Green Day ‘Revolution Radio’
Green Day could have gone two ways with ‘Revolution Radio’. They could have released a half-arsed, more-filler-than-killer collection of fifteen or so songs and sat back, content with two decades’ worth of well-received music. On the flip side, they could have released something with a purpose, something to say and energy. Luckily, they chose the latter.
The album is bursting with classic ‘modern’ Green Day (anything from 2004 onwards) that would sit comfortably alongside some of ‘American Idiot’ and ‘21st Century Breakdown’’s best songs. The choruses are huge and the guitars are even huger. ‘Still Breathing’ ticks every box and bursts out the stereo with sheer brute force, and ‘Outlaws’ fills the power ballad slot. ‘Bang Bang’ and the title track find the band firmly back in the political saddle, something very much absent from 2012’s rather underwhelming ‘Uno! Dos! Tré!’ trilogy. ‘Somewhere Now’ and ‘Forever Now’ are condensed reincarnations of the mini rock operas that were the foundations of ‘American Idiot’, while closer ‘Ordinary Lies’ sees Billie Joe’s own take on ‘Blowin’ in the Wind’.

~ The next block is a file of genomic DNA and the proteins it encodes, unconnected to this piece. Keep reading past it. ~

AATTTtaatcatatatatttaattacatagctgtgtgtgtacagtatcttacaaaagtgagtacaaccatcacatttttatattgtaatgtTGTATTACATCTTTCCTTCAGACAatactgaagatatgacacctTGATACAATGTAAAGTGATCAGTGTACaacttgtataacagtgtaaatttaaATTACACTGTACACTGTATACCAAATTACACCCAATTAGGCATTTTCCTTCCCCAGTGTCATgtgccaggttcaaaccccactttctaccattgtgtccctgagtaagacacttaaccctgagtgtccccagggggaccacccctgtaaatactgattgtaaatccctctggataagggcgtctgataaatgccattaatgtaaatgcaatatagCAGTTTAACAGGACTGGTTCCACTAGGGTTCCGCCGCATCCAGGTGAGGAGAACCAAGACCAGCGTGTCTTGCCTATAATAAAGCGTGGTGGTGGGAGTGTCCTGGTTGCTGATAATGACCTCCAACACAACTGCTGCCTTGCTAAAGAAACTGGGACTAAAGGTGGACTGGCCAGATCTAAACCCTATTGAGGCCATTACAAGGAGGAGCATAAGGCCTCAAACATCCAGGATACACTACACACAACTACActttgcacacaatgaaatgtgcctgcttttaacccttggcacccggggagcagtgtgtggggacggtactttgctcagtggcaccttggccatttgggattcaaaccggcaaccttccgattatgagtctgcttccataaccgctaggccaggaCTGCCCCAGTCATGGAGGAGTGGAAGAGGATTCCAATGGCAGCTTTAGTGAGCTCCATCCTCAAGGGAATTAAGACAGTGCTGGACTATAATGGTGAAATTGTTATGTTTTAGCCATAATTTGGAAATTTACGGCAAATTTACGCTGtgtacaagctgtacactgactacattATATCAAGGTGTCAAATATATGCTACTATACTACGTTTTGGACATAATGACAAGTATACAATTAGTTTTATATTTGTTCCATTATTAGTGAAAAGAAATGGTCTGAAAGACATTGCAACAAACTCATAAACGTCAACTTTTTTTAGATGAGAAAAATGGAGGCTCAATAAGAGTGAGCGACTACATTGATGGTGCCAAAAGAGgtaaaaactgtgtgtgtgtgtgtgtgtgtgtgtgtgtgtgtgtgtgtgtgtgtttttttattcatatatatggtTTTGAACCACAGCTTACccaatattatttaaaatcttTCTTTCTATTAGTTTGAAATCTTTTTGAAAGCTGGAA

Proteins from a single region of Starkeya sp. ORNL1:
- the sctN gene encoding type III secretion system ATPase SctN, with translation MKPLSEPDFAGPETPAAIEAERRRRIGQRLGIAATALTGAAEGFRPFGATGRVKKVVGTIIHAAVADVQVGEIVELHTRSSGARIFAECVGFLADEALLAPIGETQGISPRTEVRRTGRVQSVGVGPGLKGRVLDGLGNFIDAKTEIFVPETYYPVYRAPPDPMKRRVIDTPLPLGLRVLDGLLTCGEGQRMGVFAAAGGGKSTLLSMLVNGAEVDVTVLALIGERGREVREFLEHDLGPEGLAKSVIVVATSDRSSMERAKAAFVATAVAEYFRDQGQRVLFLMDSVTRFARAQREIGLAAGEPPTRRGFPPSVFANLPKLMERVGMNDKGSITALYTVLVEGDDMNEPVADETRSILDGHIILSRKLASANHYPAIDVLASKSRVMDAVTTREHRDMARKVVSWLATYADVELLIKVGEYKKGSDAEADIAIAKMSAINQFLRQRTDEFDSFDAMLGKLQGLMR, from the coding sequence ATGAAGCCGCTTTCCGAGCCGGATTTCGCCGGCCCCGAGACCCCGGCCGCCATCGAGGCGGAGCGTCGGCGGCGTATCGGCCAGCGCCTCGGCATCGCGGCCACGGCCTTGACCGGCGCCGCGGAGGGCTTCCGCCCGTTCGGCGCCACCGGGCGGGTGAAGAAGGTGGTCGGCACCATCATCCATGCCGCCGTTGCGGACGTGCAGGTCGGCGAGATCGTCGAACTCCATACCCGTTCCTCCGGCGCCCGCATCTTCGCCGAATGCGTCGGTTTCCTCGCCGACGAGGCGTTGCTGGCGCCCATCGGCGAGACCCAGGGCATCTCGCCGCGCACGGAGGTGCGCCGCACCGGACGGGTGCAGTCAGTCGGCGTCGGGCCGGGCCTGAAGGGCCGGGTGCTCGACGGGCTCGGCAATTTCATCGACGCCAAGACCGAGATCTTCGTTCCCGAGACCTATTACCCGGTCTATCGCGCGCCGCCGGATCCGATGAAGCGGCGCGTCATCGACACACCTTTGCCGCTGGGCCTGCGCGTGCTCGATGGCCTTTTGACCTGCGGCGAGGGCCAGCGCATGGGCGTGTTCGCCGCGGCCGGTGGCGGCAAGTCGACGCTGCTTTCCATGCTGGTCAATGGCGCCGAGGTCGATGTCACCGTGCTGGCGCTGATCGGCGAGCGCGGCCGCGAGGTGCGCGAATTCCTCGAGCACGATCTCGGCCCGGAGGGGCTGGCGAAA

This a solid return to form with songs and a sound that gets straight to the point, and for all its seriousness, it’s just downright fun and deserves to be played loud. TS
Biffy Clyro ‘Ellipsis’
The release of a new Biffy Clyro album is always an event, and like many we rushed to hear the fruits of their recent comeback. The Scottish trio continue change perceptions and move sound walls on their seventh record, ‘Ellipsis’ proves that as time goes on and the band’s career develops, it is as equally important now more than ever that they find a reason to experiment, to progress, to let that imagination run wild – all in the name of forward-thinking. Acknowledging their attitude towards unpredictably, ‘Ellipsis’ indeed retained a thoughtful and surprising collection of influences and sounds, making the record a head-turner for the die-hard’s and a bridging gap for the newbies.